SPCs that are followed by (n+) means the code only applies to words that have at least n syllables. Likewise SPCs that are followed by (n-) means the code only applies to words that have at most n syllables.
[Heinz (2007) expands Bailey’s system to include secondary stress systems. Included in the expansion are the symbols i, meaning that stress is applied iteratively, @mL and @mR, which mean that stress is applied to the left counting from the main stress, and to the right, counting from the main stress, respectively, H, indicating that stress falls on heavy syllables only, and a system of Hs and Ls in parentheses to describe foot-based stress patterns.] ‘None’ of course means that no secondary stress is present. ‘Not included’ means that source material reports secondary stresses, but that either 1) the source material did not describe it, usually because it was deemed too complex, or 2) the source material did describe it, but the pattern was either unclear or too complicated for me to incorporate into the study due to the usual suspect: time.
Since secondary stress patterns are often iterative (that is can be described recursively once the position of one stress is known), secondary stress patterns that can be described iteratively are indicated with the prefix i-. The prefix i2 means the second syllable from a stress receives a stress (in both directions). The first stress is indicated with a SPC suffixed with a @ symbol. Thus i2@1L (Bagandji) indicates secondary stresses fall on odd syllables from the left, whereas i2@2R (Anejom) indicates secondary stresses fall on even syllables from the right. @m means that the first stress upon which the iterative procedure is based is the position of main stress. @mL means the iterations proceeds only leftwards of main stress. Likewise, @mR means the iterations proceeds only rightwards of main stress.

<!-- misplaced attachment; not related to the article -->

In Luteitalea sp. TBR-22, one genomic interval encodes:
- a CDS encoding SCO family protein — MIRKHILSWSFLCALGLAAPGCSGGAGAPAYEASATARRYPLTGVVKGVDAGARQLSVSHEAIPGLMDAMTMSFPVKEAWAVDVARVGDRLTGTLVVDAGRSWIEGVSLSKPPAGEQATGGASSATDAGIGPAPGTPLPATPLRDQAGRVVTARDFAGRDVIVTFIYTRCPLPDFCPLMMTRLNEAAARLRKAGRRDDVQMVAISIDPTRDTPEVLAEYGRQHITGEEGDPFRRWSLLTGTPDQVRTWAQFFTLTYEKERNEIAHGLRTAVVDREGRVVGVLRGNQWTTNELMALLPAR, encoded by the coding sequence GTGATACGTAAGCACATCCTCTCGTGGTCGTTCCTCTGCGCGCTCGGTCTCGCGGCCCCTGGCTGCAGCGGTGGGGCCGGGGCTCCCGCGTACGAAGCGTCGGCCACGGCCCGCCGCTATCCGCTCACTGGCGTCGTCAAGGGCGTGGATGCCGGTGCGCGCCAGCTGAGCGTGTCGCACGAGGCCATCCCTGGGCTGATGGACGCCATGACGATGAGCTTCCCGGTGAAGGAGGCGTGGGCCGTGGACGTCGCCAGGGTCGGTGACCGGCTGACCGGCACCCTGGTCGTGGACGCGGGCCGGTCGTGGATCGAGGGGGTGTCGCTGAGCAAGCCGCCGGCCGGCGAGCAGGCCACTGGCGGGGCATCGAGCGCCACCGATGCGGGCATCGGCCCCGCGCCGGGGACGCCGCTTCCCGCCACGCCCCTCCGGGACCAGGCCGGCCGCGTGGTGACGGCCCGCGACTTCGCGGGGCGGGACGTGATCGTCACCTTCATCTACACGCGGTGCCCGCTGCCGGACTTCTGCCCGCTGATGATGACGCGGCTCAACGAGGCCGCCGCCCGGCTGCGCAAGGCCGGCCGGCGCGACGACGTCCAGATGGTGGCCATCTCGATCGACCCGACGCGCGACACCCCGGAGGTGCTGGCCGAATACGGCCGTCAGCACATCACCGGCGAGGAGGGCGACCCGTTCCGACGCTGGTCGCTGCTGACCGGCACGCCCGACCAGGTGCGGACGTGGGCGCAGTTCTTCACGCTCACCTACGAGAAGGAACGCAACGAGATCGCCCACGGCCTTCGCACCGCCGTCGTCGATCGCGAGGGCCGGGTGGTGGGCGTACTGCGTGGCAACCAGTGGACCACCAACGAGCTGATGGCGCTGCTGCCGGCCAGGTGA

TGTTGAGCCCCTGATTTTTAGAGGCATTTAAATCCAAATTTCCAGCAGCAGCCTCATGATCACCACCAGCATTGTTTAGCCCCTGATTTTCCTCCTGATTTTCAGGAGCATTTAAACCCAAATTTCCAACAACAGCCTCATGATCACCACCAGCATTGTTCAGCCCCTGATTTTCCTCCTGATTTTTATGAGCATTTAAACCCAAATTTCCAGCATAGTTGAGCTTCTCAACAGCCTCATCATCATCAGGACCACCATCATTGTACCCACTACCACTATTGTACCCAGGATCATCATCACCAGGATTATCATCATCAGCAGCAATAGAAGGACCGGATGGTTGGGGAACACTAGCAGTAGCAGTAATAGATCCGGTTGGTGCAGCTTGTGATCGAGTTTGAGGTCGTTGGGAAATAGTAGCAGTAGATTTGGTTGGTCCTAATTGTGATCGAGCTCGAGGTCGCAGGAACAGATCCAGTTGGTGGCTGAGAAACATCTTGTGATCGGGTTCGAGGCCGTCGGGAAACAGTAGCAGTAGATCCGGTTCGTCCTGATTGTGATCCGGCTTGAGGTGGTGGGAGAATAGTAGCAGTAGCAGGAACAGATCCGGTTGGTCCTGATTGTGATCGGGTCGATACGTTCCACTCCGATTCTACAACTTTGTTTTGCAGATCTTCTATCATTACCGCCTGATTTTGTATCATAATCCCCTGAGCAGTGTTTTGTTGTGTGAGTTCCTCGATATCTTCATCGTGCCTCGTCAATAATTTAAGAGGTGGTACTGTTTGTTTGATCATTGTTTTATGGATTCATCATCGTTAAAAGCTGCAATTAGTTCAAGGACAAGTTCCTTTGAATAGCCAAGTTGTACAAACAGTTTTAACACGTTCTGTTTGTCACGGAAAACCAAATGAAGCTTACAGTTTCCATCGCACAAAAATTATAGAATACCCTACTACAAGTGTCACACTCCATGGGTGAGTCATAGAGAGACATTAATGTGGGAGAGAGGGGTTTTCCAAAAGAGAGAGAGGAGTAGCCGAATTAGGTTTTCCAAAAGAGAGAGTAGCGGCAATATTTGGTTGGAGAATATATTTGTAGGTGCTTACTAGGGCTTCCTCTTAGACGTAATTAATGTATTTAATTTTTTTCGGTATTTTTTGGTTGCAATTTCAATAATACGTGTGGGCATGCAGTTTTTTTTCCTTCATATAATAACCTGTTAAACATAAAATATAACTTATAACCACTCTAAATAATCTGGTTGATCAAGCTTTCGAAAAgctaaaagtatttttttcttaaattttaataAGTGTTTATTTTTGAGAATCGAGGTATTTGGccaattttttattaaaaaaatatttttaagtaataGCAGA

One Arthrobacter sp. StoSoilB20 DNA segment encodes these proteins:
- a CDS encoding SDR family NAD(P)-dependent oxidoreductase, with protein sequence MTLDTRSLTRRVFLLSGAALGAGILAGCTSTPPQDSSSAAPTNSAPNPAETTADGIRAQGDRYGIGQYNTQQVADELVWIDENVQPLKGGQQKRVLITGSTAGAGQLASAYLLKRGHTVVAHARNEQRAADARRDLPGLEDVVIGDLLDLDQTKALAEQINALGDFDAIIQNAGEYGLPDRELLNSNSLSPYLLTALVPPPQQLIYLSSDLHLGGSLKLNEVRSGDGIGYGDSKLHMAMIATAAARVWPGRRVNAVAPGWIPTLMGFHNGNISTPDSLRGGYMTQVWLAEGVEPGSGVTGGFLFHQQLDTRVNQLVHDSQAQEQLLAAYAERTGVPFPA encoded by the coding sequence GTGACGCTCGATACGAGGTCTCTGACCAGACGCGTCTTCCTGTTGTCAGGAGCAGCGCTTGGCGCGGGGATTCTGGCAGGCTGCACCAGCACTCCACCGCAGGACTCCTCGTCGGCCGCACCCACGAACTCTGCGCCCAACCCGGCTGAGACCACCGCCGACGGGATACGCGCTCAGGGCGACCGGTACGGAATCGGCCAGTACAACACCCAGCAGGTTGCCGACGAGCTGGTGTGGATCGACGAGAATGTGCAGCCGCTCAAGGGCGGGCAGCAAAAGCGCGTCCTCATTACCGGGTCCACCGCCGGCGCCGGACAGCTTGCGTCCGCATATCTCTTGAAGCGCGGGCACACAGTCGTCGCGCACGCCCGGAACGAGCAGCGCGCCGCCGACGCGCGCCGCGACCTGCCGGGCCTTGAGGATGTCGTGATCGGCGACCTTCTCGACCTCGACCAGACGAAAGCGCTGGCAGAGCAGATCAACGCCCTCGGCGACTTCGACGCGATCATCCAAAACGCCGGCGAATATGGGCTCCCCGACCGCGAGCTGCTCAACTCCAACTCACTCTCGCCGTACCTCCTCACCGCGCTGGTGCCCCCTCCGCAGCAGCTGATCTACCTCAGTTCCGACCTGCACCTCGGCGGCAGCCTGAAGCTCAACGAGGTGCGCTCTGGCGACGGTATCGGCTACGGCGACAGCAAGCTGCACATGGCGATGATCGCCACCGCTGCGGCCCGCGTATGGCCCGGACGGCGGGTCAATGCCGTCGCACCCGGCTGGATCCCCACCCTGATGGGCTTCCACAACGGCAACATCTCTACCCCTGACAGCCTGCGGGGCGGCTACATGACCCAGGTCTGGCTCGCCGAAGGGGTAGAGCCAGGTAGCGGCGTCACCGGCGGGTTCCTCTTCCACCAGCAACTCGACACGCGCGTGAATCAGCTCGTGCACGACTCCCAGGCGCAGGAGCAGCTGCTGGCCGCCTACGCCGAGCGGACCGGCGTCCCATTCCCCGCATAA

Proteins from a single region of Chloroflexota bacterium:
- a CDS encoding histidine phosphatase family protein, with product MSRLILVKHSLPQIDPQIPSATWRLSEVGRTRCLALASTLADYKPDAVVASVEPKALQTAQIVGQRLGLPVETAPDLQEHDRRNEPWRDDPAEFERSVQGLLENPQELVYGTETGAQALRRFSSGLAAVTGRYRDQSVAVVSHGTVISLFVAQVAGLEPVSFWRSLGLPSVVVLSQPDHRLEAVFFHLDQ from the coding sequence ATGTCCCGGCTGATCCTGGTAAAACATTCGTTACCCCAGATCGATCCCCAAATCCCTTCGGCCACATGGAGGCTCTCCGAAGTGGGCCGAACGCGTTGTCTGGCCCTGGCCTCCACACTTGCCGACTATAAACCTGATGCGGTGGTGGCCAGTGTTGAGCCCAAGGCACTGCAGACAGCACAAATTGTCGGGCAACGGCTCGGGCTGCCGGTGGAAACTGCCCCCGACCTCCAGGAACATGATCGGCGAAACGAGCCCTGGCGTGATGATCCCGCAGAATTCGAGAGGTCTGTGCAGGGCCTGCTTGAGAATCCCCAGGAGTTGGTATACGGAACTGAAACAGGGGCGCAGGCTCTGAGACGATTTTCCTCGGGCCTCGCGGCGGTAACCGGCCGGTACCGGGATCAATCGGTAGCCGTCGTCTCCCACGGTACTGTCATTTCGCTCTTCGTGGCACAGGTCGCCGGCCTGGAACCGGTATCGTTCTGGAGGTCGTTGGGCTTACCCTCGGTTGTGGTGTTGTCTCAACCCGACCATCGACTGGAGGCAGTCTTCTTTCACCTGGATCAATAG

When the secondary stress rules are quantity-insensitive, H,L,X are used to desig- nate heavy, light, and either heavy or light syllables, respectively. Thus a typical trochaic pattern is designated i(‘H,‘LL) and a typical iambic pattern i(H’,LX’). If the iterative procedure begins from the word edge (as opposed to from a particular position), the connective @ is left off and L or R is suffixed to indicate whether the pattern proceeds from the left or right edge, respectively. Thus i(‘H,‘LL)R (Inga) means trochees are iteratively constructed from the right word edge.
Whenever only heavy syllables bear secondary stress, this is indicated with H. Sometimes it is necessary to explictly mention that secondary stress only precedes main stress (as in cases describable with foot extrametricality), in which case the symbol < is used.
This document was translated from LATEX by HEVEA.